Living in Ireland: 10 Things for Expats to Know

Michael and Karin Shepherd, in Limerick, Ireland

Michael and Karin Shepherd had always been interested in understanding and living in different countries and cultures. In 1996, they decided to take the plunge and buy property in Ireland.  The property was a place where they could both live and operate a small shop to work and earn a living.   Now with over a decade and a half of living primarily in Ireland as well as Greece and the Czech Republic I had to hear what they had to say about their life there.

Here are the top 9 things to consider if thinking about living as an expat in Ireland.

#1 Were your mother or grandmother born in Ireland? Citizenship awaits you!


Working within the Irish government guidelines to set up a business and live in Ireland as a non-Irish citizen certainly had its expected bureaucratic challenges for Michael and Karin. They were eventually able to work through them, but could have had the process go much easier if, “they had a grandmother or mother born in Ireland.” Then, according to Michael, “getting citizenship would be rather easy.”

#2 Ireland’s struggling economy could be a good sign to expats who want to do business there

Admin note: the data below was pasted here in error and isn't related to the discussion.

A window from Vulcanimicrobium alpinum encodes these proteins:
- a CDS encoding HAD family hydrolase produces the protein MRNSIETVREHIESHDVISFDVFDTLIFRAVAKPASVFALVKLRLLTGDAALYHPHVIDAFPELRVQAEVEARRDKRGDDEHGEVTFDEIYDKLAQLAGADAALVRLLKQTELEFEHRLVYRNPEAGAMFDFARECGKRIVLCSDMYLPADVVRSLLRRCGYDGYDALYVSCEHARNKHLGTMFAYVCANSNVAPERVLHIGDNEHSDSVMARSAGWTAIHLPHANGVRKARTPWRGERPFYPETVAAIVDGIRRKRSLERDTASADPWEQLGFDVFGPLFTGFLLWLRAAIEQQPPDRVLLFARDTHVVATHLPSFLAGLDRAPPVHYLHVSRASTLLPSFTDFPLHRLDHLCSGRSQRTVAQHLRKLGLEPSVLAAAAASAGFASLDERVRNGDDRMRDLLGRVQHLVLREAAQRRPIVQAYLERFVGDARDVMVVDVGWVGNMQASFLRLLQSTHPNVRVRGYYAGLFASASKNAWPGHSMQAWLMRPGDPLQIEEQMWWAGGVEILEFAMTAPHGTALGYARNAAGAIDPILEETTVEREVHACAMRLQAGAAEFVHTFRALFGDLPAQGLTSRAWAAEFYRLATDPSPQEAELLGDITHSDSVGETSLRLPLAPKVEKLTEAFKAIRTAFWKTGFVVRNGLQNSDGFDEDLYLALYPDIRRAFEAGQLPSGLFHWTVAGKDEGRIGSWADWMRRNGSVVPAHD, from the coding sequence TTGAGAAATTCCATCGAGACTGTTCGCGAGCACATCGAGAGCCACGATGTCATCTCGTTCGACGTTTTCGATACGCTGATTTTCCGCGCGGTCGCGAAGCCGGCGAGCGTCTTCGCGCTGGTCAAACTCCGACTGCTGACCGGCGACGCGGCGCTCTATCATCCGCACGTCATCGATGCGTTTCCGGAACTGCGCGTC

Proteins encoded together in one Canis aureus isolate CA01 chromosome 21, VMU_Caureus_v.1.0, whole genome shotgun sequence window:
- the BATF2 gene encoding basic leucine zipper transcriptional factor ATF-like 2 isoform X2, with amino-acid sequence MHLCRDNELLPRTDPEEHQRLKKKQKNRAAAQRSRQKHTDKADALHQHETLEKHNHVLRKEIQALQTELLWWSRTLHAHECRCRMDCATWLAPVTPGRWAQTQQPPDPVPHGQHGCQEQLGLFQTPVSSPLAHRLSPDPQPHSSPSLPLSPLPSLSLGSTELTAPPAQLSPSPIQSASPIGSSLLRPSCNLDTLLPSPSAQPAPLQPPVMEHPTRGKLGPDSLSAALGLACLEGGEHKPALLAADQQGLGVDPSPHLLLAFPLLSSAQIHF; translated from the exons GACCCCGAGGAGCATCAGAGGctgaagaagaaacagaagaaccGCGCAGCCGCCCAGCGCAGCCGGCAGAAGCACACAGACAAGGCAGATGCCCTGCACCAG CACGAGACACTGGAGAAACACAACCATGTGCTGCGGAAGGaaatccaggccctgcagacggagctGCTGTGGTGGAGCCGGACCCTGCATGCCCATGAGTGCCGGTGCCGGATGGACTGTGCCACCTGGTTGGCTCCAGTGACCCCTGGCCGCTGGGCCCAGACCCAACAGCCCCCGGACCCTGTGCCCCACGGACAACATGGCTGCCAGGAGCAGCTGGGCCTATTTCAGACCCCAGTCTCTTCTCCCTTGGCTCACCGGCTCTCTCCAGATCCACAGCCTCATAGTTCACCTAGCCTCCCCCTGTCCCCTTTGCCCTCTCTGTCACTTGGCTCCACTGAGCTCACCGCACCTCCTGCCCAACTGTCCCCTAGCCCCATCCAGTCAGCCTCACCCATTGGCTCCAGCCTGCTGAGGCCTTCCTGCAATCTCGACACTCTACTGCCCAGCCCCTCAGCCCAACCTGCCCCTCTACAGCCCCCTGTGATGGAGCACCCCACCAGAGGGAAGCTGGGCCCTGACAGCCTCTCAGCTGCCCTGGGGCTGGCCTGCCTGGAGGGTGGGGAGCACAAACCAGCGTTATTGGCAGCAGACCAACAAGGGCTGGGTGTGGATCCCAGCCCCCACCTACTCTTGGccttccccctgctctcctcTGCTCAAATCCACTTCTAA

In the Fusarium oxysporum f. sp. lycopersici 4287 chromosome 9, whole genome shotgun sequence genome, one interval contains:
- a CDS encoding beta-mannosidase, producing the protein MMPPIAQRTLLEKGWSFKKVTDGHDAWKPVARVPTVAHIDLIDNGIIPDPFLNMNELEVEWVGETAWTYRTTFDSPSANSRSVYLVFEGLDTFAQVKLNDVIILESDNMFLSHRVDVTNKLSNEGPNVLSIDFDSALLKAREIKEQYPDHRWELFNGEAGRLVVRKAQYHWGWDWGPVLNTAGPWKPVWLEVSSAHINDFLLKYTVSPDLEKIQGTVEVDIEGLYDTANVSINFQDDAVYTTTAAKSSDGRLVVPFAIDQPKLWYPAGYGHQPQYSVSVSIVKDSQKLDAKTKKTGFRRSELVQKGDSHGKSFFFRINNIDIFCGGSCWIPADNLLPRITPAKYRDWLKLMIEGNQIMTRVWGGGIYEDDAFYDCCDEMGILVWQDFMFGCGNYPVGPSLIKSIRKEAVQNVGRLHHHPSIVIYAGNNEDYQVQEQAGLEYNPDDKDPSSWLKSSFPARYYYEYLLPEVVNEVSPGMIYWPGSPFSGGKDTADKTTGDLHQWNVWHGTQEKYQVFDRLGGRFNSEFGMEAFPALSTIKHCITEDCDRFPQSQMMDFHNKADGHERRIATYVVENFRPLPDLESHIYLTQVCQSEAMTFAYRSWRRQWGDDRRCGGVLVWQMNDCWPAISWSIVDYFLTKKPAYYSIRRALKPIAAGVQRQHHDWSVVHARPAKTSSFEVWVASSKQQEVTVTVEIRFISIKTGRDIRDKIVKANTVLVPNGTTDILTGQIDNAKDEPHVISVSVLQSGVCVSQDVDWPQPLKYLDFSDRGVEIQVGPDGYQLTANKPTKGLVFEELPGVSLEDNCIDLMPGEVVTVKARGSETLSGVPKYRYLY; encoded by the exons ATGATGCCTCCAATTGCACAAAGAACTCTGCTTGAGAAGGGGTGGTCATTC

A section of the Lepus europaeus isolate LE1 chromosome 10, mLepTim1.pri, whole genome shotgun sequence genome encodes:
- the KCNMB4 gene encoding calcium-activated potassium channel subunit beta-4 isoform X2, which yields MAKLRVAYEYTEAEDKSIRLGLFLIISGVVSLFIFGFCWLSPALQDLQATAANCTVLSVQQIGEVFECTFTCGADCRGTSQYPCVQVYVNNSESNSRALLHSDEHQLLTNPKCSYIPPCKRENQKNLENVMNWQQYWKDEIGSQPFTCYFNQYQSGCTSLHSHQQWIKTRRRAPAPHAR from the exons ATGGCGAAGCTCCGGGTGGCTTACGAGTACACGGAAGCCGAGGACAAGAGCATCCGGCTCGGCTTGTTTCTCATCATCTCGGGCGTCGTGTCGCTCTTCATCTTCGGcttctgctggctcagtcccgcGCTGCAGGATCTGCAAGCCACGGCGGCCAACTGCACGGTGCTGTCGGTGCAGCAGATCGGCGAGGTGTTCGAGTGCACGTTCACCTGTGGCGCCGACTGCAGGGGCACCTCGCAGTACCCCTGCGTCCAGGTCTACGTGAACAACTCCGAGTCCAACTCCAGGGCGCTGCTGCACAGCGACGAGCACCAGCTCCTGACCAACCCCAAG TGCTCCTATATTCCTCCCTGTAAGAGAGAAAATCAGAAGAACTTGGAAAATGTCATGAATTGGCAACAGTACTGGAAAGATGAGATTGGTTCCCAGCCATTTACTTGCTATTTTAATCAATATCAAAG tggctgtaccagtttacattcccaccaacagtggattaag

Ireland’s economy, like most of the world’s economies, is going through its share of struggles right now. However, Michael believes this could work in favor for non-Irish citizens who are looking to set up businesses and live in Ireland. “Given today’s economy I think Ireland is more open to foreigners setting up businesses here. They are trying to stimulate the economy. I think it could be easier than it was in the past to do so. People who are interested in doing it should definitely give it some serious consideration.”

#3 How Americans can offend the Irish  

According to Michael, “Americans are so much more direct than the Irish. People in Ireland always take the time to say hello and greet each other and have a bit of small talk before getting down to business. I was always offending people by getting right to the point.”